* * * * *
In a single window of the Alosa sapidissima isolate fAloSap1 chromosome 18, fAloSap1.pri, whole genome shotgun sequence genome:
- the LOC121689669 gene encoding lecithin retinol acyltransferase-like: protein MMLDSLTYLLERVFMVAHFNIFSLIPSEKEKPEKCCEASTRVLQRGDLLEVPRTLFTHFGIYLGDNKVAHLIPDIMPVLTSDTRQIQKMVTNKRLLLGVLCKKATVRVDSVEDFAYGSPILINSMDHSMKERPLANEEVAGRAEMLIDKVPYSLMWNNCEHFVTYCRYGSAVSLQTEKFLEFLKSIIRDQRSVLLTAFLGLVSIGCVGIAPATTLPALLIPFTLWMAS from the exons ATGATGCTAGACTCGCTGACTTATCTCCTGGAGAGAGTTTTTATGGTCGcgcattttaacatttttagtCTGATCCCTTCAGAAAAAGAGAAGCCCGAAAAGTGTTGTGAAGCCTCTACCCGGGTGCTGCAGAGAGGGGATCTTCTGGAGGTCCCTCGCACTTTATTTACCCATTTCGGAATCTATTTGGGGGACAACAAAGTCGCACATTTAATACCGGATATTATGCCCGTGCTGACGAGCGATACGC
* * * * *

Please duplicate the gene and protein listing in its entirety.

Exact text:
In a single window of the Alosa sapidissima isolate fAloSap1 chromosome 18, fAloSap1.pri, whole genome shotgun sequence genome:
- the LOC121689669 gene encoding lecithin retinol acyltransferase-like: protein MMLDSLTYLLERVFMVAHFNIFSLIPSEKEKPEKCCEASTRVLQRGDLLEVPRTLFTHFGIYLGDNKVAHLIPDIMPVLTSDTRQIQKMVTNKRLLLGVLCKKATVRVDSVEDFAYGSPILINSMDHSMKERPLANEEVAGRAEMLIDKVPYSLMWNNCEHFVTYCRYGSAVSLQTEKFLEFLKSIIRDQRSVLLTAFLGLVSIGCVGIAPATTLPALLIPFTLWMAS from the exons ATGATGCTAGACTCGCTGACTTATCTCCTGGAGAGAGTTTTTATGGTCGcgcattttaacatttttagtCTGATCCCTTCAGAAAAAGAGAAGCCCGAAAAGTGTTGTGAAGCCTCTACCCGGGTGCTGCAGAGAGGGGATCTTCTGGAGGTCCCTCGCACTTTATTTACCCATTTCGGAATCTATTTGGGGGACAACAAAGTCGCACATTTAATACCGGATATTATGCCCGTGCTGACGAGCGATACGC